@Carl Love It's true that it uses the GPU. But it only offers a exports for a couple of BLAS operations (eg. O(n^3) Matrix-Matrix multiplcation).

I have mentally blocked it out because the current optimized float[8] BLAS used by the regular LinearAlgebra package (CPU), from the Intel MKL, is so fast on modern CPU chipsets that it actually beats the CUDA dgemm used via Maple for most reasonably sized examples.

The problem is that the CUDA package has to send all the float[8] Matrix data to the GPU up front, and then get it back afterwards. The overhead of that transfer is on the same order as the time it now takes for the CPU dgemm to compute at most size Matrices that one usually encounter in all but the most esoteric uses in Maple.

Hence the Maple CUDA package only offers a couple of multiplication functions and is no longer generally outperforming the regular LinearAlgebra equivalents on modern CPUs.

There are a couple of CUDA-based general LAPACK projects, but they are still maturing. I believe that, with the current model of having to transfer the data up and down again for each call, operations like SVD and eigen-solving would take enough time for the transfer overhead to be a negligible portion at large but non-enormous size examples. And so those functions would be most promising for a significant gain. LU decompostion less so. I experimented with this a couple of years ago, but performance results were not encouraging because those functions were not yet fully-optimized (and some not yet implemented) on the card.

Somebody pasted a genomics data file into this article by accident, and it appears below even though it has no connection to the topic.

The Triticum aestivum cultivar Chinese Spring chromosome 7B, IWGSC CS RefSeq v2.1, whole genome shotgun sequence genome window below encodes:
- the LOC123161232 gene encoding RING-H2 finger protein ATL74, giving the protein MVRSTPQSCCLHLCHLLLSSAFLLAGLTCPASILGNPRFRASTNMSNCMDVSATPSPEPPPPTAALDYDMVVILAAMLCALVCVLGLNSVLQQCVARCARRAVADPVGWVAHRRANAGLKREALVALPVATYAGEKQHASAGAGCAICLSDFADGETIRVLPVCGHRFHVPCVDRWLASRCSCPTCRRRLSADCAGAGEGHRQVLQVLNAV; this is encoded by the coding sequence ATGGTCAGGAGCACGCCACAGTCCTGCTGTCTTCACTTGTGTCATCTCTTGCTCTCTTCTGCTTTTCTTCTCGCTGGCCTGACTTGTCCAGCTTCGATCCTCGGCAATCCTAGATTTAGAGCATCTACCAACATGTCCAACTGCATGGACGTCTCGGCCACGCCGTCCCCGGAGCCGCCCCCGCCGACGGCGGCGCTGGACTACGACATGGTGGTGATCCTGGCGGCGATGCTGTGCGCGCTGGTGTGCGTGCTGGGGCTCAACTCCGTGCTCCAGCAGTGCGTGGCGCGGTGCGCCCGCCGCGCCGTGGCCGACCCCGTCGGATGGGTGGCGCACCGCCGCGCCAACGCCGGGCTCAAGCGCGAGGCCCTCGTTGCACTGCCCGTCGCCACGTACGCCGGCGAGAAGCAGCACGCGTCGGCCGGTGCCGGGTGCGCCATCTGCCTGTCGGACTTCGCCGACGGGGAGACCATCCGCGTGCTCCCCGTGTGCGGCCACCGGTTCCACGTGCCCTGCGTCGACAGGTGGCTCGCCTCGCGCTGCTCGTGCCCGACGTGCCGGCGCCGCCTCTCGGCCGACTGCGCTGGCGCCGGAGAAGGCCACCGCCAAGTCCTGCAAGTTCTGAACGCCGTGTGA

Another possibility for the future might be something like the Jacket add-on for Matlab. In essence, all the matrix/vector data could get pushed onto the GPU for the duration of an involved multi-operation computation. It can be accessed (transfered back) on demand, but the benefit is that repeated computations with it can be done without repeated up-down transfer. In this scenario only specially treated procedures -- compiled on the GPU using a CUDA compiler -- would compute with such data. So one would need a procedure that 1) did large LinearAlgebra, 2) did enough general computation for it to be worthwhile pushing the data up/down, 3) could be treated by an enhanced Compiler:-Compile to compile on the GPU and call the GPU LAPACK/BLAS. Items 1) and 2) restrict the use cases. Item 3 is problematic because Compiler:-Compile doesn't yet translate Matrix/Vector operations to LAPACK/BLAS calls for regular CPU operations, so getting that for the GPU is an even further goal.

Having said all that, there a large chance that the OP is hoping for sweeping general computation for which parallelization would be automatically done under the hood by the Maple engine. That does not happen, even on the CPU. Having it happen on the GPU is more distant still.

The OP has a long history of asking bizarre questions with almost no context given.